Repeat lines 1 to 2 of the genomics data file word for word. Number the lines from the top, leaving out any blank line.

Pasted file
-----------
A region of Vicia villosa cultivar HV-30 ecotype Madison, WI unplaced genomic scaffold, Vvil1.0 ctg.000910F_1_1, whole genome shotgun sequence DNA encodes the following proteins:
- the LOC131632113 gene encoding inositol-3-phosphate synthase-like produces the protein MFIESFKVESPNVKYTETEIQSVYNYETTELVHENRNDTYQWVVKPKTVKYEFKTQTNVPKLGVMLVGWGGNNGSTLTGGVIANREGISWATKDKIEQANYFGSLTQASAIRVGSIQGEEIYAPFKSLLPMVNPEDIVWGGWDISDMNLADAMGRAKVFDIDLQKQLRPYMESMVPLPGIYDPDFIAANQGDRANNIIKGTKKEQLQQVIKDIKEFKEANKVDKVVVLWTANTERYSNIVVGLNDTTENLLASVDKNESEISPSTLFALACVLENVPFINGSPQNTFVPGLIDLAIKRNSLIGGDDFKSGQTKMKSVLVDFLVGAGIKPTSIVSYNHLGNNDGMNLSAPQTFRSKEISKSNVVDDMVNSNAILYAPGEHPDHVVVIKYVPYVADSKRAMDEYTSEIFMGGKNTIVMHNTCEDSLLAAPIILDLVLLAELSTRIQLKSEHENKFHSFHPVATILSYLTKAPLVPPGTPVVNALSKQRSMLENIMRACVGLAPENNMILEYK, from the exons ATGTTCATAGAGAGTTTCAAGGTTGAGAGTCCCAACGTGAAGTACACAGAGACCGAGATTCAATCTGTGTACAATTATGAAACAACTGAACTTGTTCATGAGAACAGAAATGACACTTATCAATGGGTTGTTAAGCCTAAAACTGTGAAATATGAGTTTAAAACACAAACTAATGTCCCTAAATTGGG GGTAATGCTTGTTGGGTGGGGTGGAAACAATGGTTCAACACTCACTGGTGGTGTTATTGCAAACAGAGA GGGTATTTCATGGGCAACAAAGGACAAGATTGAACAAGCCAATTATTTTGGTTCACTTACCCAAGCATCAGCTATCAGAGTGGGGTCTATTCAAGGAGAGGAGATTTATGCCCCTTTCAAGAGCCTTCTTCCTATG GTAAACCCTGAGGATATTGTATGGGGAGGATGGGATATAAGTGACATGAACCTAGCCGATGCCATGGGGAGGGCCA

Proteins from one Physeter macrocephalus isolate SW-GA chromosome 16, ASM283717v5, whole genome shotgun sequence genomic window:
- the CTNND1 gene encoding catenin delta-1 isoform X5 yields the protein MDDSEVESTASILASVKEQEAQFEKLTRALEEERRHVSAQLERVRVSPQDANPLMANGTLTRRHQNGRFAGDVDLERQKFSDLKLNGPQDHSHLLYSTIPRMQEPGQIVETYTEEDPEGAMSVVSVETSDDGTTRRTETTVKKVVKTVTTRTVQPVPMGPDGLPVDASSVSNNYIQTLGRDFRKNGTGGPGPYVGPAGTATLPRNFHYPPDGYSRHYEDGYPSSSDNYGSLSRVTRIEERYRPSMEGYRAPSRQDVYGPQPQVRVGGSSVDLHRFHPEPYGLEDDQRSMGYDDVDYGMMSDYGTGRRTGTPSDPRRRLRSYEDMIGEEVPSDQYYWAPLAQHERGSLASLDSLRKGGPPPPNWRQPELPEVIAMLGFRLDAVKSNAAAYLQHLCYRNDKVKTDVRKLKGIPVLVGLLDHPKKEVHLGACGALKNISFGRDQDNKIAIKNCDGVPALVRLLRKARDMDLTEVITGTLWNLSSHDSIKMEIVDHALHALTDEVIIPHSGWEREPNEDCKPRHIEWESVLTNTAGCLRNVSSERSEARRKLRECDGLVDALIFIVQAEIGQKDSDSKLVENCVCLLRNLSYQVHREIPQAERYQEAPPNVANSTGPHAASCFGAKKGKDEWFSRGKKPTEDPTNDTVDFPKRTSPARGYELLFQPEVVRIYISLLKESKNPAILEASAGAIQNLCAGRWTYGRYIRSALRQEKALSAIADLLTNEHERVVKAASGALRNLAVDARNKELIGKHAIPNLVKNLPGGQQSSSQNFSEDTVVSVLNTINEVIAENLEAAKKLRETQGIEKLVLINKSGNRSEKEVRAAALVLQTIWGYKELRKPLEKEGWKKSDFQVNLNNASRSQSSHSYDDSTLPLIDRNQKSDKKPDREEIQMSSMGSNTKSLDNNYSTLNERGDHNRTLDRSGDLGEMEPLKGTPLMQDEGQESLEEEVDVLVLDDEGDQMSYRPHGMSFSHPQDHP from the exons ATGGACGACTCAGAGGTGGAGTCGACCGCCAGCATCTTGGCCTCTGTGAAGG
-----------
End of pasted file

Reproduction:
A region of Vicia villosa cultivar HV-30 ecotype Madison, WI unplaced genomic scaffold, Vvil1.0 ctg.000910F_1_1, whole genome shotgun sequence DNA encodes the following proteins:
- the LOC131632113 gene encoding inositol-3-phosphate synthase-like produces the protein MFIESFKVESPNVKYTETEIQSVYNYETTELVHENRNDTYQWVVKPKTVKYEFKTQTNVPKLGVMLVGWGGNNGSTLTGGVIANREGISWATKDKIEQANYFGSLTQASAIRVGSIQGEEIYAPFKSLLPMVNPEDIVWGGWDISDMNLADAMGRAKVFDIDLQKQLRPYMESMVPLPGIYDPDFIAANQGDRANNIIKGTKKEQLQQVIKDIKEFKEANKVDKVVVLWTANTERYSNIVVGLNDTTENLLASVDKNESEISPSTLFALACVLENVPFINGSPQNTFVPGLIDLAIKRNSLIGGDDFKSGQTKMKSVLVDFLVGAGIKPTSIVSYNHLGNNDGMNLSAPQTFRSKEISKSNVVDDMVNSNAILYAPGEHPDHVVVIKYVPYVADSKRAMDEYTSEIFMGGKNTIVMHNTCEDSLLAAPIILDLVLLAELSTRIQLKSEHENKFHSFHPVATILSYLTKAPLVPPGTPVVNALSKQRSMLENIMRACVGLAPENNMILEYK, from the exons ATGTTCATAGAGAGTTTCAAGGTTGAGAGTCCCAACGTGAAGTACACAGAGACCGAGATTCAATCTGTGTACAATTATGAAACAACTGAACTTGTTCATGAGAACAGAAATGACACTTATCAATGGGTTGTTAAGCCTAAAACTGTGAAATATGAGTTTAAAACACAAACTAATGTCCCTAAATTGGG GGTAATGCTTGTTGGGTGGGGTGGAAACAATGGTTCAACACTCACTGGTGGTGTTATTGCAAACAGAGA GGGTATTTCATGGGCAACAAAGGACAAGATTGAACAAGCCAATTATTTTGGTTCACTTACCCAAGCATCAGCTATCAGAGTGGGGTCTATTCAAGGAGAGGAGATTTATGCCCCTTTCAAGAGCCTTCTTCCTATG GTAAACCCTGAGGATATTGTATGGGGAGGATGGGATATAAGTGACATGAACCTAGCCGATGCCATGGGGAGGGCCA